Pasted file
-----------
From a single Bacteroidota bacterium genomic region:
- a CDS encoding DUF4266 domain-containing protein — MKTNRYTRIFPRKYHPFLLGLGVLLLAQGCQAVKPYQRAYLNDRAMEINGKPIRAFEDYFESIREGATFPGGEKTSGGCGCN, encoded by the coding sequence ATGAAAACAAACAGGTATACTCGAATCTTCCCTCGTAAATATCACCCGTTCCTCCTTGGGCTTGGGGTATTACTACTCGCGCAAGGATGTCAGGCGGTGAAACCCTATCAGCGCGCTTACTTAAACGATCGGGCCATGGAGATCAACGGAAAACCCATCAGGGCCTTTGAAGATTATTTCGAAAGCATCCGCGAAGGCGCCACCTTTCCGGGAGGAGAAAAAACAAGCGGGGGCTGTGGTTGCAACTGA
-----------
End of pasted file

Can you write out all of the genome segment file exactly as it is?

From a single Bacteroidota bacterium genomic region:
- a CDS encoding DUF4266 domain-containing protein — MKTNRYTRIFPRKYHPFLLGLGVLLLAQGCQAVKPYQRAYLNDRAMEINGKPIRAFEDYFESIREGATFPGGEKTSGGCGCN, encoded by the coding sequence ATGAAAACAAACAGGTATACTCGAATCTTCCCTCGTAAATATCACCCGTTCCTCCTTGGGCTTGGGGTATTACTACTCGCGCAAGGATGTCAGGCGGTGAAACCCTATCAGCGCGCTTACTTAAACGATCGGGCCATGGAGATCAACGGAAAACCCATCAGGGCCTTTGAAGATTATTTCGAAAGCATCCGCGAAGGCGCCACCTTTCCGGGAGGAGAAAAAACAAGCGGGGGCTGTGGTTGCAACTGA